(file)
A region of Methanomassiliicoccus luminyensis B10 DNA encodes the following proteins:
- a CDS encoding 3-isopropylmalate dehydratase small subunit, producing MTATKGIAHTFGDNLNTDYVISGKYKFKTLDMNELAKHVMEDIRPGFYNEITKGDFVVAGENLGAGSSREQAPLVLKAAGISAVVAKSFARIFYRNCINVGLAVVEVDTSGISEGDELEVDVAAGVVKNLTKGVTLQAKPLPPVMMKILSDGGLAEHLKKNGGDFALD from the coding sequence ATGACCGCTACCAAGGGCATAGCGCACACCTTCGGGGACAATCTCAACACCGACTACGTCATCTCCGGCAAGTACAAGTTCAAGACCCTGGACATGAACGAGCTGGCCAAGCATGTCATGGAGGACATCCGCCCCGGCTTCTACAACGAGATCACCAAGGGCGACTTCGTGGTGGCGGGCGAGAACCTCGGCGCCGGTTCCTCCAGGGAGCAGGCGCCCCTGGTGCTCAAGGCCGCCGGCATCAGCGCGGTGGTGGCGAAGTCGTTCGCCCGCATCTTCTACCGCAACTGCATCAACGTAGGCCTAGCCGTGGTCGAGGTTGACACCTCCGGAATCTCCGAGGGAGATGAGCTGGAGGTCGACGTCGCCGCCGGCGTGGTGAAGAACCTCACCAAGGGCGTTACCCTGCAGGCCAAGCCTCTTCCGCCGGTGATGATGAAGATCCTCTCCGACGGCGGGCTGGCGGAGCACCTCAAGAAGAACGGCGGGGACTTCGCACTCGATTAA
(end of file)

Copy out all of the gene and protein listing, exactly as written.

A region of Methanomassiliicoccus luminyensis B10 DNA encodes the following proteins:
- a CDS encoding 3-isopropylmalate dehydratase small subunit, producing MTATKGIAHTFGDNLNTDYVISGKYKFKTLDMNELAKHVMEDIRPGFYNEITKGDFVVAGENLGAGSSREQAPLVLKAAGISAVVAKSFARIFYRNCINVGLAVVEVDTSGISEGDELEVDVAAGVVKNLTKGVTLQAKPLPPVMMKILSDGGLAEHLKKNGGDFALD from the coding sequence ATGACCGCTACCAAGGGCATAGCGCACACCTTCGGGGACAATCTCAACACCGACTACGTCATCTCCGGCAAGTACAAGTTCAAGACCCTGGACATGAACGAGCTGGCCAAGCATGTCATGGAGGACATCCGCCCCGGCTTCTACAACGAGATCACCAAGGGCGACTTCGTGGTGGCGGGCGAGAACCTCGGCGCCGGTTCCTCCAGGGAGCAGGCGCCCCTGGTGCTCAAGGCCGCCGGCATCAGCGCGGTGGTGGCGAAGTCGTTCGCCCGCATCTTCTACCGCAACTGCATCAACGTAGGCCTAGCCGTGGTCGAGGTTGACACCTCCGGAATCTCCGAGGGAGATGAGCTGGAGGTCGACGTCGCCGCCGGCGTGGTGAAGAACCTCACCAAGGGCGTTACCCTGCAGGCCAAGCCTCTTCCGCCGGTGATGATGAAGATCCTCTCCGACGGCGGGCTGGCGGAGCACCTCAAGAAGAACGGCGGGGACTTCGCACTCGATTAA